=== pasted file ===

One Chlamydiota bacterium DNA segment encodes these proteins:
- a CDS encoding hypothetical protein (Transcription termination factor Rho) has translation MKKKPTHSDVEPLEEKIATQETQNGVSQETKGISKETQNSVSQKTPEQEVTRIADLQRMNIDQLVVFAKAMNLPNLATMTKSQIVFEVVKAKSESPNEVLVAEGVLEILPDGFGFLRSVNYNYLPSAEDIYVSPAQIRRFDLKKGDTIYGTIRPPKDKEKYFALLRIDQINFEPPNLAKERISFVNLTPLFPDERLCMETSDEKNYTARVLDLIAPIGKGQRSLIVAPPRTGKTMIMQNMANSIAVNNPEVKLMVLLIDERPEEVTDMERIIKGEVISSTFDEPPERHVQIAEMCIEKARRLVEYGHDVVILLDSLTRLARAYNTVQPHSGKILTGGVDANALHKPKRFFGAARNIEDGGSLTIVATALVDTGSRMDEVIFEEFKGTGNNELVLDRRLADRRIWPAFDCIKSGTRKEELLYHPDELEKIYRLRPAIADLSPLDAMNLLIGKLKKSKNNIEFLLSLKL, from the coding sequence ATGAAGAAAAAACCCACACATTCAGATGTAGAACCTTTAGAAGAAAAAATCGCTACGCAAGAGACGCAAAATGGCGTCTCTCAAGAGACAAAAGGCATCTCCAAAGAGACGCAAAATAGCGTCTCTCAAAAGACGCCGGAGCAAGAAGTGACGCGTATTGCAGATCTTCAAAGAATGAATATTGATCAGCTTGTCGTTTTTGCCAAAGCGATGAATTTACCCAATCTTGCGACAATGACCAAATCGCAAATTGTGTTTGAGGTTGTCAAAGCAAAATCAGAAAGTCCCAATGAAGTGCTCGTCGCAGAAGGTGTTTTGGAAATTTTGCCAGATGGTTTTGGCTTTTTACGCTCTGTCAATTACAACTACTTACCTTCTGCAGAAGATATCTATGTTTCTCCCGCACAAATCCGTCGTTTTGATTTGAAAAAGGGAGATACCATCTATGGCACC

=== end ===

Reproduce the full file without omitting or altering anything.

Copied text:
One Chlamydiota bacterium DNA segment encodes these proteins:
- a CDS encoding hypothetical protein (Transcription termination factor Rho) has translation MKKKPTHSDVEPLEEKIATQETQNGVSQETKGISKETQNSVSQKTPEQEVTRIADLQRMNIDQLVVFAKAMNLPNLATMTKSQIVFEVVKAKSESPNEVLVAEGVLEILPDGFGFLRSVNYNYLPSAEDIYVSPAQIRRFDLKKGDTIYGTIRPPKDKEKYFALLRIDQINFEPPNLAKERISFVNLTPLFPDERLCMETSDEKNYTARVLDLIAPIGKGQRSLIVAPPRTGKTMIMQNMANSIAVNNPEVKLMVLLIDERPEEVTDMERIIKGEVISSTFDEPPERHVQIAEMCIEKARRLVEYGHDVVILLDSLTRLARAYNTVQPHSGKILTGGVDANALHKPKRFFGAARNIEDGGSLTIVATALVDTGSRMDEVIFEEFKGTGNNELVLDRRLADRRIWPAFDCIKSGTRKEELLYHPDELEKIYRLRPAIADLSPLDAMNLLIGKLKKSKNNIEFLLSLKL, from the coding sequence ATGAAGAAAAAACCCACACATTCAGATGTAGAACCTTTAGAAGAAAAAATCGCTACGCAAGAGACGCAAAATGGCGTCTCTCAAGAGACAAAAGGCATCTCCAAAGAGACGCAAAATAGCGTCTCTCAAAAGACGCCGGAGCAAGAAGTGACGCGTATTGCAGATCTTCAAAGAATGAATATTGATCAGCTTGTCGTTTTTGCCAAAGCGATGAATTTACCCAATCTTGCGACAATGACCAAATCGCAAATTGTGTTTGAGGTTGTCAAAGCAAAATCAGAAAGTCCCAATGAAGTGCTCGTCGCAGAAGGTGTTTTGGAAATTTTGCCAGATGGTTTTGGCTTTTTACGCTCTGTCAATTACAACTACTTACCTTCTGCAGAAGATATCTATGTTTCTCCCGCACAAATCCGTCGTTTTGATTTGAAAAAGGGAGATACCATCTATGGCACC